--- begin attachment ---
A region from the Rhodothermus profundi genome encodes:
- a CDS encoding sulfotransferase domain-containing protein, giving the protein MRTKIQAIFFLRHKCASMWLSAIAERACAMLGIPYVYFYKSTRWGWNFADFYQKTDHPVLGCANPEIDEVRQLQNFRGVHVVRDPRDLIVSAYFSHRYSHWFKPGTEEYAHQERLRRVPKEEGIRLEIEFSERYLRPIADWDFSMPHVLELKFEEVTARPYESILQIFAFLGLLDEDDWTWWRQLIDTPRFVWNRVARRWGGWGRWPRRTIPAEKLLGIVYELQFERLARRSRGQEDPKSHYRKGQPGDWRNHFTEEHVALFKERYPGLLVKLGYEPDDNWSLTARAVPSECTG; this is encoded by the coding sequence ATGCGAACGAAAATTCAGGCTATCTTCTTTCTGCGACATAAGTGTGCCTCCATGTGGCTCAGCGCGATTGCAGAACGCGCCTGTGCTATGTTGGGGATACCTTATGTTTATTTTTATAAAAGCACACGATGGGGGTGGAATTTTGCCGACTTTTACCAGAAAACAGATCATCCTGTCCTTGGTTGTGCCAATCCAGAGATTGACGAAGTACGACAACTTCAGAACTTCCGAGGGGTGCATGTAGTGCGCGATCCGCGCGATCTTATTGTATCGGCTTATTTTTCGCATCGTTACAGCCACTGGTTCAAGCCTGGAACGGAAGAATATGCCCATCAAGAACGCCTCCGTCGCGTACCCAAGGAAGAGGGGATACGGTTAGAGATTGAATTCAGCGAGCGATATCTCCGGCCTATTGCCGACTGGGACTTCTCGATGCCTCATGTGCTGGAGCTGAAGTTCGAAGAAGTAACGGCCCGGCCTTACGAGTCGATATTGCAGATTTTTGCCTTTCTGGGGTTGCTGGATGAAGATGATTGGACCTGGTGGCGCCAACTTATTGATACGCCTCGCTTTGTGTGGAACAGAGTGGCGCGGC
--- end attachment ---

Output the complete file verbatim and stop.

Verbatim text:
A region from the Rhodothermus profundi genome encodes:
- a CDS encoding sulfotransferase domain-containing protein, giving the protein MRTKIQAIFFLRHKCASMWLSAIAERACAMLGIPYVYFYKSTRWGWNFADFYQKTDHPVLGCANPEIDEVRQLQNFRGVHVVRDPRDLIVSAYFSHRYSHWFKPGTEEYAHQERLRRVPKEEGIRLEIEFSERYLRPIADWDFSMPHVLELKFEEVTARPYESILQIFAFLGLLDEDDWTWWRQLIDTPRFVWNRVARRWGGWGRWPRRTIPAEKLLGIVYELQFERLARRSRGQEDPKSHYRKGQPGDWRNHFTEEHVALFKERYPGLLVKLGYEPDDNWSLTARAVPSECTG; this is encoded by the coding sequence ATGCGAACGAAAATTCAGGCTATCTTCTTTCTGCGACATAAGTGTGCCTCCATGTGGCTCAGCGCGATTGCAGAACGCGCCTGTGCTATGTTGGGGATACCTTATGTTTATTTTTATAAAAGCACACGATGGGGGTGGAATTTTGCCGACTTTTACCAGAAAACAGATCATCCTGTCCTTGGTTGTGCCAATCCAGAGATTGACGAAGTACGACAACTTCAGAACTTCCGAGGGGTGCATGTAGTGCGCGATCCGCGCGATCTTATTGTATCGGCTTATTTTTCGCATCGTTACAGCCACTGGTTCAAGCCTGGAACGGAAGAATATGCCCATCAAGAACGCCTCCGTCGCGTACCCAAGGAAGAGGGGATACGGTTAGAGATTGAATTCAGCGAGCGATATCTCCGGCCTATTGCCGACTGGGACTTCTCGATGCCTCATGTGCTGGAGCTGAAGTTCGAAGAAGTAACGGCCCGGCCTTACGAGTCGATATTGCAGATTTTTGCCTTTCTGGGGTTGCTGGATGAAGATGATTGGACCTGGTGGCGCCAACTTATTGATACGCCTCGCTTTGTGTGGAACAGAGTGGCGCGGC